On the other benches, Maria Miller, Conservative MP for Basingstoke called for compulsory sex education in schools, and using data found by the women and equalities committee which she chairs, showed that the gender pay gap of 19.2 percent has barely improved in the past four years despite the government's promise to end it. Calling on her party leader to make the change he's promised, she said: "The Prime Minister should be more ambitious. If that is your ambition, Prime Minister, you need to look at your policies long and hard to see if you’re going to achieve that."
While one Bristol company did one better than addressing a gender pay gap, by beginning to offer female employees menstrual leave, sadly the same can’t be said of most British employers. Research released to coincide with International Women's Day found that the average British woman will earn £300,000 less than the average man over the a lifetime. Alongside this, a third of British women have fallen behind on household bills and one in ten had racked up debts exceeding £10,000. Showing the full spectrum of gender disparity in the world of work, it was found that even City traders' bonuses are unequal. Though data suggests the pay gap disappears in younger women, what can be said of their futures should they decide to parent? Government data showed three out of four working mothers faced maternity discrimination. As for young women apprentices? Data shows they can expect a lower career progression, less in-job training and a gender pay gap of 18.7 percent.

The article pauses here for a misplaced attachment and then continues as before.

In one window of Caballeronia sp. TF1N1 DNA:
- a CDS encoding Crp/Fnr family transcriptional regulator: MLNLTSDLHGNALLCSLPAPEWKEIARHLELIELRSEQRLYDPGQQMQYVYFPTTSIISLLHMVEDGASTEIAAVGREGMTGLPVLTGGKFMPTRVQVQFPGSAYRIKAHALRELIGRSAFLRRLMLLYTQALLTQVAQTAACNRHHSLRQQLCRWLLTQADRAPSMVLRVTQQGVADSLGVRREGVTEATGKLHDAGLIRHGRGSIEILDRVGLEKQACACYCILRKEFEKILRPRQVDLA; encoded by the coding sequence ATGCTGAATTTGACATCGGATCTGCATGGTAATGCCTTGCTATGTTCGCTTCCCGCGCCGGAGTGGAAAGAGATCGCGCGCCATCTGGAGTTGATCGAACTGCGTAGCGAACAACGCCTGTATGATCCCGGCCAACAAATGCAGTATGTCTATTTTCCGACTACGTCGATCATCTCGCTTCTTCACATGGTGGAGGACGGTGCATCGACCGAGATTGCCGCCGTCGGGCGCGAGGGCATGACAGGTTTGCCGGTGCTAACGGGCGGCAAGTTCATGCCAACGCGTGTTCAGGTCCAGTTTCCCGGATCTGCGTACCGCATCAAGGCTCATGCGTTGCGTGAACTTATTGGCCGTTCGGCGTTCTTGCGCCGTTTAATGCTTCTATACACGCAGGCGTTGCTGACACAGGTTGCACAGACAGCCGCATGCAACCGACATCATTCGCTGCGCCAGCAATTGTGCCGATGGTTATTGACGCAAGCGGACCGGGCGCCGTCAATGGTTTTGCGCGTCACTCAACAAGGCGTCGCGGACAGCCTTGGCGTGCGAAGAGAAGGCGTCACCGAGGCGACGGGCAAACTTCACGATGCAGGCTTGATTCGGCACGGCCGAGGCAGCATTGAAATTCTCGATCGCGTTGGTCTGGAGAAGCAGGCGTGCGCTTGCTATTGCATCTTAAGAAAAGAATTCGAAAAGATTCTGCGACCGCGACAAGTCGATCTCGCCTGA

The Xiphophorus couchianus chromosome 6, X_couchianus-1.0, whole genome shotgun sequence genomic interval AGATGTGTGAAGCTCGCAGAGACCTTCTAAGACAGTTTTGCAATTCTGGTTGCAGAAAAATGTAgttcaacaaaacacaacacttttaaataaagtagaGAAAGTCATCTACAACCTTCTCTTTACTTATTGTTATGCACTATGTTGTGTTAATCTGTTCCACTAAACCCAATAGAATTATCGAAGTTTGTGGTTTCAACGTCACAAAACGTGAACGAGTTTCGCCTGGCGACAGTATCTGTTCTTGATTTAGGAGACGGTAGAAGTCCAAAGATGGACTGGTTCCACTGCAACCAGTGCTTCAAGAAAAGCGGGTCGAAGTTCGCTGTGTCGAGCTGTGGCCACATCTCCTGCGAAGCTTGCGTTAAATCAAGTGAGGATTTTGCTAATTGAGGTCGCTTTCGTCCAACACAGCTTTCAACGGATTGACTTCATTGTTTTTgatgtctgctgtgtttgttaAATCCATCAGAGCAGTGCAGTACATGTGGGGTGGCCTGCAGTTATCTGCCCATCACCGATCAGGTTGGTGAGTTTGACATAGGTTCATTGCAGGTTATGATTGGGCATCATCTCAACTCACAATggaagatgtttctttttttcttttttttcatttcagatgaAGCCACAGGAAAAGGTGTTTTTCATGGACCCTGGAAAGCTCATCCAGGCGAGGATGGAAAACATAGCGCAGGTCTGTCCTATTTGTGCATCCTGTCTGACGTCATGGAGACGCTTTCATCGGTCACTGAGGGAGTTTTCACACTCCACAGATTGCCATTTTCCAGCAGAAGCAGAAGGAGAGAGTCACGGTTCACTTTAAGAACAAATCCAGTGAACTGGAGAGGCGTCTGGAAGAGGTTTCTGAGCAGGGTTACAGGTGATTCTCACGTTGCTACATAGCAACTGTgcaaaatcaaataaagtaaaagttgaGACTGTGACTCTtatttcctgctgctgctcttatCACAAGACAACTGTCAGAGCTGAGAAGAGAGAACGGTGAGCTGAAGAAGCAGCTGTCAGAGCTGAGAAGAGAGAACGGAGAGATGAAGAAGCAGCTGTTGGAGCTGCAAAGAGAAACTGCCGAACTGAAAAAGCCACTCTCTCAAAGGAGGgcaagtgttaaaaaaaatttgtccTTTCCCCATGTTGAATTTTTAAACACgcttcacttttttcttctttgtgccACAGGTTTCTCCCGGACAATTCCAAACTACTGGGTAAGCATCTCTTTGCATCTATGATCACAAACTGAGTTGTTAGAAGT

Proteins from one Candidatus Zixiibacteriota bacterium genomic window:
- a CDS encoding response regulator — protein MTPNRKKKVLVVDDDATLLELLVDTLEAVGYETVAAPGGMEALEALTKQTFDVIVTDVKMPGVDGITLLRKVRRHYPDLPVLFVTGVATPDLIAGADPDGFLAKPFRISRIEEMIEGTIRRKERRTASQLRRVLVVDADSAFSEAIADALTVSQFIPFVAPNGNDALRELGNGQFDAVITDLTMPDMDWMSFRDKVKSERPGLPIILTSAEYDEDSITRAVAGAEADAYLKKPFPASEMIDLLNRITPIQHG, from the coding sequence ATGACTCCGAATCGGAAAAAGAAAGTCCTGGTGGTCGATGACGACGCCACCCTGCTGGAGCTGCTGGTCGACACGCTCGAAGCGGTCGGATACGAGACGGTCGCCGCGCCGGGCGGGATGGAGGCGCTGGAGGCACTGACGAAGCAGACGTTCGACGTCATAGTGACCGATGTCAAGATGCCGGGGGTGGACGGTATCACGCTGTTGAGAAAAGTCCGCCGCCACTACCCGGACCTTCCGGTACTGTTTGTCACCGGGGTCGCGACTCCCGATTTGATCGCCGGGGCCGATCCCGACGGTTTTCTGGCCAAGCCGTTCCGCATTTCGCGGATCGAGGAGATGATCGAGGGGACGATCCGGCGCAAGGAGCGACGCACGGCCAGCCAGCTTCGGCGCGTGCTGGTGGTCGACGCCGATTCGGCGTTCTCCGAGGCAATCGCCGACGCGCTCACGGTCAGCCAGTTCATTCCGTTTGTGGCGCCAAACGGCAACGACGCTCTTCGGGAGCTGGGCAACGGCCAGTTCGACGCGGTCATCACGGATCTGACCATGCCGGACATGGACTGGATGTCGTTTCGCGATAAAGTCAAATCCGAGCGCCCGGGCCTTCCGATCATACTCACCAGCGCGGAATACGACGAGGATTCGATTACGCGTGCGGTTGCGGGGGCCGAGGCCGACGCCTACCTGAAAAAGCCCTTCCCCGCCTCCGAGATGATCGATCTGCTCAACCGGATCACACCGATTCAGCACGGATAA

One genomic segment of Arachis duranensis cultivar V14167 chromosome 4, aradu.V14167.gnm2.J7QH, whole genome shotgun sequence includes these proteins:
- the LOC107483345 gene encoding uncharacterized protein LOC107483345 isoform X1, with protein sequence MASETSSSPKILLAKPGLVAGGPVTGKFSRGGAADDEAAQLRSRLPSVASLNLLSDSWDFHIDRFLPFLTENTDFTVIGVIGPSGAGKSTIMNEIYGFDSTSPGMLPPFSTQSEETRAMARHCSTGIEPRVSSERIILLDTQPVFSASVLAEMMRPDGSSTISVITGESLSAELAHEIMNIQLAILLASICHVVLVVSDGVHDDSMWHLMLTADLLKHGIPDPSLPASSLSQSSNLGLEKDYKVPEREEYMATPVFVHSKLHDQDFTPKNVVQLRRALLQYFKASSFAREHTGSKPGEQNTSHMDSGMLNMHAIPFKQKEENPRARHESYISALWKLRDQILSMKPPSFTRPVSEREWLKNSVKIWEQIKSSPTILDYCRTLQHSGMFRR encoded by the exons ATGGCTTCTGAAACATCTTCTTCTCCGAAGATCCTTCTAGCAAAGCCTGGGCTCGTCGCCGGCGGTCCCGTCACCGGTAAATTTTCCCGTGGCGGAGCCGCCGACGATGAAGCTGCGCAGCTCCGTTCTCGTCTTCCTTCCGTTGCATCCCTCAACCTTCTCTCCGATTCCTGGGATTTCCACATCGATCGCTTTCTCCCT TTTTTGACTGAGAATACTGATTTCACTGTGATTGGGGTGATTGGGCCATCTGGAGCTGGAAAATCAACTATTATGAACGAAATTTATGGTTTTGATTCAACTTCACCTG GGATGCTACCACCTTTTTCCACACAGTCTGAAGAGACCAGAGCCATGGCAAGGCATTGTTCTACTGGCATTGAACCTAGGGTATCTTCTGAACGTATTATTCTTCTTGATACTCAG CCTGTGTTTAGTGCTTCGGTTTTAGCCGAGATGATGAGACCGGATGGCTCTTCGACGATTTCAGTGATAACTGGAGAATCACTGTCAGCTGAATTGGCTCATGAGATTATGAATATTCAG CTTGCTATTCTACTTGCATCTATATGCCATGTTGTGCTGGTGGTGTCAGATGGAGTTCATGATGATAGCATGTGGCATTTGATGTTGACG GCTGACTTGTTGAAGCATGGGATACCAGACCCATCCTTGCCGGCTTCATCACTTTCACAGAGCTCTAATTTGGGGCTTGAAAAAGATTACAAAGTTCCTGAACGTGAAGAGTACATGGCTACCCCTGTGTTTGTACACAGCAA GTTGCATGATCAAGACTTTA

The hope with finding this data, is this is evidence to be provided in every attempt to redress the gender imbalance. So after a survey conducted by YouGov and the End Violence Against Women Coalition (EVAW), showed that 85 percent of women aged between 18 and 24 have been harassed, over a quarter of them under 16 when it first happened to them, Sarah Green, the Acting Director of EVAW said: "Sexual harassment is an everyday experience which women and girls learn to deal with, but it's time to hold a mirror up to it and challenge it. If women are planning their lives around not being harassed or assaulted, they are not free."
As the UK's future as a nation in or out of the EU looms, British feminist campaigners are seeking to introduce more than tougher immigration rules to the world’s women. So women detained at Yarl’s Wood Immigration Centre were given hope from protesters outside, calling for its closure. Since March’s protests — including the Women for Refugee Women’s #SetHerFree protest — the government has now promised to no longer detain expectant mothers longer than 72 hours. And at the launch of Care International's Walk In Her Shoes campaign, which encourages people to walk 10,000 steps a day in solidarity with the women and girls in the world’s poorest countries who see opportunities draining away with every day spent fetching water, MAKER Annie Lennox told hundreds in the crowd: "There is still so much more to be done in terms of creating transformative change towards a fairer and more equitable world."
The ongoing fight for so many of the things that could expedite gender equality: equal safety, equal pay, equal recognition of our many achievements, continues. And in one month, perhaps not every goal was achieved. But history wasn’t made in a month, and luckily, the recognition of women’s rights continues, every single day of the year, every month until we get what we deserve.